Chapter 1. Introduction to Flash Catalyst 5.5
Adobe Flash is one of the most powerful products in the Adobe Creative Suite family. With their frequent enhancements and developments, Adobe Flash has become a versatile multitasking application that allows you to create websites, desktop applications, mobile applications, cartoon animations, and more.
The secret behind Flash is that it has been developed side by side with the newest trends in web technology, such as the Rich Internet Applications. Another secret is the diverse capabilities within ActionScript, which have helped Flash extend its implementations into various projects, especially ActionScript 3 and other Object-Oriented Programming concepts.
Flash presents an innovative tool for both designers and developers in creating websites and developing interactive designs. Along with the expansion of Flash, Adobe also released a developer version called Flex, and later renamed it Flash Builder. This tool is directed toward code lovers who would like to build intensive code applications in both Flash and Flash Builder. At the same time, Adobe also released Flash Catalyst for designers like me, who do not like to write a single line of code.
Flash Catalyst is a platform for designers for creating interactive wireframes, websites, and user interfaces based on previous designs that they can import from other Adobe design tools like Photoshop and Illustrator.
In Flash Catalyst, the design elements can also be converted into interactive components, which will be explored in this book. However, Flash Catalyst is not a substitute for Flash Builder, as it does not take care of the whole coding process, but only creates the basic interactions that can be used in creating wireframes for projects and basic application interactions.
In this book we are going to discuss the different components of this software, and then briefly look at how Flash Catalyst can help us add interactivity to static designs.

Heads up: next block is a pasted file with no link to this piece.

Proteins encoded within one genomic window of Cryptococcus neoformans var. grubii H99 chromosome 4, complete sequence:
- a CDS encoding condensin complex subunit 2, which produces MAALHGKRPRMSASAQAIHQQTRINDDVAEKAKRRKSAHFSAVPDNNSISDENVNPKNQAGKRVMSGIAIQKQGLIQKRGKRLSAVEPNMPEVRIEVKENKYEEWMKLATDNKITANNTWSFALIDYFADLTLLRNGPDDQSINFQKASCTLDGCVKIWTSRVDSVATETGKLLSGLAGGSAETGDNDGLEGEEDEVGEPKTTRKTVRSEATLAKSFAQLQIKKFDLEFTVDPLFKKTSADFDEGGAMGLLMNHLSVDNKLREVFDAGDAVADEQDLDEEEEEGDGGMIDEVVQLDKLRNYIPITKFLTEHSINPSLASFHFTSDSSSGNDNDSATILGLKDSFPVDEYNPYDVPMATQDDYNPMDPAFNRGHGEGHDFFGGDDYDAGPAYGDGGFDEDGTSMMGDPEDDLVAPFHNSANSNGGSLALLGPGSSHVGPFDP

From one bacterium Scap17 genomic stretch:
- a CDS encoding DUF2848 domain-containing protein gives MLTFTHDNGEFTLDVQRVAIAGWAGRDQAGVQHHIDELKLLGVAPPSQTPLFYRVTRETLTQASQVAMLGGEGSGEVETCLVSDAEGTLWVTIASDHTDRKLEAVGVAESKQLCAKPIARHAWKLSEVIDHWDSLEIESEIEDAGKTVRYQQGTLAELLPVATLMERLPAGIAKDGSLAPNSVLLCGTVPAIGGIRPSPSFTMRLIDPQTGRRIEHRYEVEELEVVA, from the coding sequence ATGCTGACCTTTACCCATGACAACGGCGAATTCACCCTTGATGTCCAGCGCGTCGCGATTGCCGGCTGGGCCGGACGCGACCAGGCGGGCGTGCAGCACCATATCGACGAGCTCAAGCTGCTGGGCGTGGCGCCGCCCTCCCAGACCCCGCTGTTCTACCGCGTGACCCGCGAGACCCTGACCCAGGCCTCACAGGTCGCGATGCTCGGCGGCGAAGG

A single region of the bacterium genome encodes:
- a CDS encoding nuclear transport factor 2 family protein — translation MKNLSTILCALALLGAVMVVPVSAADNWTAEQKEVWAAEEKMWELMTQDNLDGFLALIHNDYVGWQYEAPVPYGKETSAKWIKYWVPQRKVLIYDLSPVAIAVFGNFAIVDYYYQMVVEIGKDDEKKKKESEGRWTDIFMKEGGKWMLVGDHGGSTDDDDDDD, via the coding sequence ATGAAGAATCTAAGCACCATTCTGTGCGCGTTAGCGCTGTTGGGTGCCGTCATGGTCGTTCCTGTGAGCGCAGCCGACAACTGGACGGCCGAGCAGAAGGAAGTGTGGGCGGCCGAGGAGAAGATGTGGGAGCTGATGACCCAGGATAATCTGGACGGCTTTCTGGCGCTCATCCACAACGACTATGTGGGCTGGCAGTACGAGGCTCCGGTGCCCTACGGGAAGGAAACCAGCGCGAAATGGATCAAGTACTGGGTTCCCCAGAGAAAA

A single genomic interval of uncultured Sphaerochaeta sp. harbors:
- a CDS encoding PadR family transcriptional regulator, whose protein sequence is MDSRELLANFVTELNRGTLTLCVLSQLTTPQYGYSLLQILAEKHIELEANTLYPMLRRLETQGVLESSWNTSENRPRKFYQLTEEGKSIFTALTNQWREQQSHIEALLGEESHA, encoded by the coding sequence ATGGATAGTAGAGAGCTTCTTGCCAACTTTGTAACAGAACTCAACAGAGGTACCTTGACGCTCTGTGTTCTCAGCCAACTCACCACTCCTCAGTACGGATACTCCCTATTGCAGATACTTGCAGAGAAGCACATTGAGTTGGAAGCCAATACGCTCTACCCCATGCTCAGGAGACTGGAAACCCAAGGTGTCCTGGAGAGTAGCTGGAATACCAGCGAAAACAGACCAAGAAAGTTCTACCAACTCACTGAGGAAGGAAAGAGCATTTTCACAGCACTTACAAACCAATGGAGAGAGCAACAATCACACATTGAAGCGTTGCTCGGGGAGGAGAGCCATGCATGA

After going through the workflow, we will learn how to export projects to either SWF for web use, or AIR-installable applications for desktops.
Let’s start with a quick overview of the Flash Catalyst interface and the structure of its panels.
Flash Catalyst is very simple in its design and looks similar to other Adobe tools. Its workspace includes the following panels and features:
The Pages/States panel lets you add pages to your projects, components to pages, and states to the buttons.
The Breadcrumbs bar shows where you are in the artwork. For example, when you enter a component you want to edit, it will appear as a path at the top right of the workspace. The Breadcrumbs bar enables you to easily move around the project or the stage area by simply clicking on the path.
The Tools panel includes the basic shapes and tools you can create directly in Flash Catalyst.
The Layers panel displays the layers of the imported files inside Flash Catalyst. You can also use it to create new layers when you want to create elements directly inside Catalyst.
The Library panel includes the elements and components that you have created or imported into Flash Catalyst.
The Align panel allows you to align objects with each other on the stage area.
The Interaction panel helps you set the interaction properties for the components, such as the buttons.
The Properties panel displays the properties of each object or component on the stage.
The Appearance panel contains the blending modes and object properties.
The Filter panel lets you add filters to the images and objects onto the stage.
The Timeline panel is where you can add transitions between objects and pages.
The Common Library contains a collection of wireframes and placeholders that can be used inside Flash Catalyst. These wireframes are either Flash Catalyst or Flex components, or just placeholders.
The Component HUD is not a panel, but it becomes visible when you select a text or a component. You can use it to convert graphic elements into components, or to edit an existing component on the stage.
The above panels are parts of the Flash Catalyst Design workspace. If you would like to preview the code behind the project design, you can switch to the Code Workspace from the Window menu.
The Code Workspace includes the code of the project in MXML. The Side Navigation panel allows you to navigate between project files, while the Problems panel at the bottom allows you to check the code errors.